Print

Print


Hey Dave, lighten up.

I'm not sneering at all. I was asking a question. Agree that Austin High School take on hot jazz was 
not exactly like the original New Orleans style, but neither was the revival. I also disagree with 
your statement about Lu Watters, please provide some evidence. I sense from you a strong west coast 
circa 1952 bias.

-- Tom Fine

----- Original Message ----- 
From: "Dave Radlauer" <[log in to unmask]>
To: <[log in to unmask]>
Sent: Friday, May 22, 2015 9:36 PM
Subject: Re: [ARSCLIST] Of interest to hot jazz fans


> Tom --
>
> Not for everyone wanted to play bop.  Haven't you heard of the famous war
> in jazz between the moderns and the moldy figs?  Really your statement is
> beneath you.
>
> There were still young urban middle and working class white guys inspired
> by New Orleans music.  In the end, that generation including Lu Watters had
> a larger and still ongoing impact worldwide and culturally than the Condon
> gang, who were playing bastardized New Orleans anyway.
>
> I'm sorry, but sneering at guys playing music they loved is not a pretty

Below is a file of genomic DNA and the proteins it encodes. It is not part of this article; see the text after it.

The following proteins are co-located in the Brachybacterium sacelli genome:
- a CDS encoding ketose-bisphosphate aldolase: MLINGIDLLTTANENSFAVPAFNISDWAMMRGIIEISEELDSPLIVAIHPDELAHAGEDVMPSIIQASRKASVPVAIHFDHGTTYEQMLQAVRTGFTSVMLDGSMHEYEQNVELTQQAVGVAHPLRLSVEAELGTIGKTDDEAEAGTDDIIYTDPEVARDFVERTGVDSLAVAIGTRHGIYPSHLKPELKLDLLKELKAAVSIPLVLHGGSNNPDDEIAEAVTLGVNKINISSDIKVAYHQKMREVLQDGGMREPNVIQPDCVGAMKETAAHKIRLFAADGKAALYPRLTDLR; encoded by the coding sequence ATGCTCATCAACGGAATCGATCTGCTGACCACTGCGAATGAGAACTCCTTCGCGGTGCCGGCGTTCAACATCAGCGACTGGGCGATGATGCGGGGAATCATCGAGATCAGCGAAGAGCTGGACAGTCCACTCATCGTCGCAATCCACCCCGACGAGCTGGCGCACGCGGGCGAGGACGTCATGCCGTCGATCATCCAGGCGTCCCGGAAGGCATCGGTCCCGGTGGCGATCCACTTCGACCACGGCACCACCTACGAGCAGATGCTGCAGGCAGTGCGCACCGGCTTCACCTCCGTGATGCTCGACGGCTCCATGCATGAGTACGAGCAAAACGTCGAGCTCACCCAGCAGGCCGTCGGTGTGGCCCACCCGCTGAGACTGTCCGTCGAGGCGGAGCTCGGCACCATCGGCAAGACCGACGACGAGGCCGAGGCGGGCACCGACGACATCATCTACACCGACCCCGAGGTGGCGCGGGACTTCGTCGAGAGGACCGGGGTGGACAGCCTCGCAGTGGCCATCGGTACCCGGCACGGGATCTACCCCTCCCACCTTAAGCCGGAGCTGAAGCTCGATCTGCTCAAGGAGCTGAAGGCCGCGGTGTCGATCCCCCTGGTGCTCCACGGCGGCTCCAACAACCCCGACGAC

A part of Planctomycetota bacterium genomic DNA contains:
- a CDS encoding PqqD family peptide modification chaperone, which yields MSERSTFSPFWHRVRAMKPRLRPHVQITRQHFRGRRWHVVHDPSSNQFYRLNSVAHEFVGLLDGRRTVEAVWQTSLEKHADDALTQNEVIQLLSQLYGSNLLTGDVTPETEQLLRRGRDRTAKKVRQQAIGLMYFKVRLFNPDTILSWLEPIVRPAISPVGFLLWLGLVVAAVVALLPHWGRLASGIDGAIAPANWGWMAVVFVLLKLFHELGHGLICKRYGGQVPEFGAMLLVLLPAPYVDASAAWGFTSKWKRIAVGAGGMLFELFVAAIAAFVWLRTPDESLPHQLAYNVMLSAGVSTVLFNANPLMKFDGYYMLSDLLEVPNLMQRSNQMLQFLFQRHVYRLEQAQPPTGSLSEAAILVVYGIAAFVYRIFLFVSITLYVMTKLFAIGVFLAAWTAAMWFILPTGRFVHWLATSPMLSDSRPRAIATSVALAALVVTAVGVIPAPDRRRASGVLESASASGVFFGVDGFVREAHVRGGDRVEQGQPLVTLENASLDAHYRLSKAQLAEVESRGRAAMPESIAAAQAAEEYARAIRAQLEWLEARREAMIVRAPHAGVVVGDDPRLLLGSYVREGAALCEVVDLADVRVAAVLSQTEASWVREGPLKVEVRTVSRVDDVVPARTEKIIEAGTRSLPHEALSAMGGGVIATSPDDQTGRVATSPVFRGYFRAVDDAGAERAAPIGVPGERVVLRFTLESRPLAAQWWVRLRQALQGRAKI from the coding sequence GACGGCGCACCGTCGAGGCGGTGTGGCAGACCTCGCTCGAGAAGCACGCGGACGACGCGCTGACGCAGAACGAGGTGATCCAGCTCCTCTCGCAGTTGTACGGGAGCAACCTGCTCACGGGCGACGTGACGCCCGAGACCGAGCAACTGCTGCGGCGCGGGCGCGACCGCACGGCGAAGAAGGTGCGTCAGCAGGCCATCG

> stance.
>
> Dave
>
>
>
> On Fri, May 22, 2015 at 5:21 PM, Tom Fine <[log in to unmask]>
> wrote:
>
>> Huh? Why a "revival" then, of something that was still being played by the
>> originators?
>>
>> Wasn't bebop that "new generation" music?
>>
>> ----- Original Message ----- From: "Dave Radlauer" <[log in to unmask]>
>> To: <[log in to unmask]>
>> Sent: Friday, May 22, 2015 7:41 PM
>> Subject: Re: [ARSCLIST] Of interest to hot jazz fans
>>
>>
>>  Every generation wants its own music, that's why.
>>>
>>> Dave Radlauer
>>>
>>> www.JAZZHOTBigstep.com
>>>
>>>
>>>  Question - if the Austin High School Gang was still putting out records
>>>> through the late 40s and well into the LP era, why was a "hot jazz
>>>> revival"
>>>> necessary or commercially viable?
>>>>
>>>> -- Tom Fine
>>>>
>>>>
>>>
>>>
>
>
> -- 
> hm# 510-848-8323
> cell# 510-717-5240
> www.JAZZHOTBigstep.com
>
>